The inverse relationship between gold and stocks has never been this pronounced, according to an article in this week’s MarketWatch. However, it also references analysts’ opinions that the two may soon “be poised to rise together as both can benefit from low yields.”
Motley Fool’s Sean Williams recently wrote that according to FactSet data, the negative correlation between gold futures and the stock market recently hit minus 0.63 (a factor of minus 1.0 would indicate that the assets move in the completely opposite direction from each other). By comparison, the historic average correlation has been minus 0.06.
The MarketWatch article says month-to-date gold futures have lost nearly 1% while the S&P 500 SPX is up 0.7% (during the same period). A recent CNBC article offers the following chart to illustrate historic correlation between the two assets:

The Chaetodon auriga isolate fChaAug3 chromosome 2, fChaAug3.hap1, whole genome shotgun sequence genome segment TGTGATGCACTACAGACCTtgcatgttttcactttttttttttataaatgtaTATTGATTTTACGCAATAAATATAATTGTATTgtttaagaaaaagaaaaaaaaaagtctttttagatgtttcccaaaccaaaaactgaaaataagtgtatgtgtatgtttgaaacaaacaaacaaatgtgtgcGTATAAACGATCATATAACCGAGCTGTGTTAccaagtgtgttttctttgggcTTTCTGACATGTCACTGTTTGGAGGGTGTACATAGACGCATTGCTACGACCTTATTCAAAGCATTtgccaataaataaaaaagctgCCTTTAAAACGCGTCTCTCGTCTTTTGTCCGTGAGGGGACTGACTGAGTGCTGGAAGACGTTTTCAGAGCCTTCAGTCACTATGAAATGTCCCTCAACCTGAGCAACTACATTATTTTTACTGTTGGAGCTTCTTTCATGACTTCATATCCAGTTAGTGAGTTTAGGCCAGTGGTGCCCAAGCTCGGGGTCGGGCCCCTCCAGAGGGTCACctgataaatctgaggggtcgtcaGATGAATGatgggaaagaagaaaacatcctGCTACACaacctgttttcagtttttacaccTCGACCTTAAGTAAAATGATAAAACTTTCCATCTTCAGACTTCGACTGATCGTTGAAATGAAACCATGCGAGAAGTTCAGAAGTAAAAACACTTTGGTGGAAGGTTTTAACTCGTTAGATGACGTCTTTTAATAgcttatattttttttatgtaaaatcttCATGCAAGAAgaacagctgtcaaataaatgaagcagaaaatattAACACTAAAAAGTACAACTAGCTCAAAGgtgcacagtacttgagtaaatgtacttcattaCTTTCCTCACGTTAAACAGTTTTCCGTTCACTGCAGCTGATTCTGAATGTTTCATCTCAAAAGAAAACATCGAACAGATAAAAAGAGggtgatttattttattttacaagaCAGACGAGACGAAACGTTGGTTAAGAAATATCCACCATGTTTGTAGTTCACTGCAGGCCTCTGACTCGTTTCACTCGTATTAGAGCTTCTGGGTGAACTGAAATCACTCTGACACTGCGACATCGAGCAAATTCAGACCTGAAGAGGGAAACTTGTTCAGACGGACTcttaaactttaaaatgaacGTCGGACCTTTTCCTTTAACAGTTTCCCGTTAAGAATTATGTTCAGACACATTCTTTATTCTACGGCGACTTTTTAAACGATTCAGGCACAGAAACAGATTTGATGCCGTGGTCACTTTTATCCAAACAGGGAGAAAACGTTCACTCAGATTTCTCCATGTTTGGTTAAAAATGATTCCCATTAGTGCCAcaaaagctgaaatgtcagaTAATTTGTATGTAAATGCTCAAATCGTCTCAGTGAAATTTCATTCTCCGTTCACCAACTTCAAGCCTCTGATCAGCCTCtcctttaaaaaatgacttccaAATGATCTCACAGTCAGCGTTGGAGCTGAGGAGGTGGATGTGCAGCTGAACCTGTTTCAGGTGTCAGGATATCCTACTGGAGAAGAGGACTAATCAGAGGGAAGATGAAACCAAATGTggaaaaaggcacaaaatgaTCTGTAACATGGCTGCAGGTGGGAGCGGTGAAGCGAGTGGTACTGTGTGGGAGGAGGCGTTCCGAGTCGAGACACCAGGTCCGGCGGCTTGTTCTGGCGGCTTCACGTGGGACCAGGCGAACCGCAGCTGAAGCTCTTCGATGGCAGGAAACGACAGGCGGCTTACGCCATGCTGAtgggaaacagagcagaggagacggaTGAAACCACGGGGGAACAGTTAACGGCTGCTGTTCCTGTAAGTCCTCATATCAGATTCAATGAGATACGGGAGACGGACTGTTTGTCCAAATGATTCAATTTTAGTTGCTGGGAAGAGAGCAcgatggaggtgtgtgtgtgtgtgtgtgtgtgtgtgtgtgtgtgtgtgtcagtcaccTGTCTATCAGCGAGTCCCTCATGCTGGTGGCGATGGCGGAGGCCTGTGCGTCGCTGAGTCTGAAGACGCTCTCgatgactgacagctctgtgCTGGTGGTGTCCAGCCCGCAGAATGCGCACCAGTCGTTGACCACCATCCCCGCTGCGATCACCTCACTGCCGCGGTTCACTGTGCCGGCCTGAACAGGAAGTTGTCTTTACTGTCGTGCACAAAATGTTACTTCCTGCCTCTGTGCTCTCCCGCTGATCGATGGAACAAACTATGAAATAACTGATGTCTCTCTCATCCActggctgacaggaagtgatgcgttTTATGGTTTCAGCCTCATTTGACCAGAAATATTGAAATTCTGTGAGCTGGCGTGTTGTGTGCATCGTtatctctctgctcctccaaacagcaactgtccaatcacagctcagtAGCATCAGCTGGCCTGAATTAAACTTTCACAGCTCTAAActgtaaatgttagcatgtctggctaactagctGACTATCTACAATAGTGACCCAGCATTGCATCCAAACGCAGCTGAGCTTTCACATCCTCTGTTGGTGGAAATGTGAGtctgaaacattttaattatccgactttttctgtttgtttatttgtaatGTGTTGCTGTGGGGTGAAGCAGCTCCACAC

Gold traders are waiting to hear a hint of rate hike plans during Janet Yellen’s Jackson Hole speech today, as higher interest rates could boost the dollar and render gold a less competitive investment. However, says Adam Kook, president of Libertas Wealth Management Group, it should be noted that gold still “qualifies as a flee-to-safety investment for those worried about the state of the economy and the markets.”
Motley Fool’s Williams contends that, despite the present negative correlation, both markets could advance due to continued low yields. “Low opportunity costs,” he writes, “should precipitate continued interest in the shiny yellow metal in the years to come.”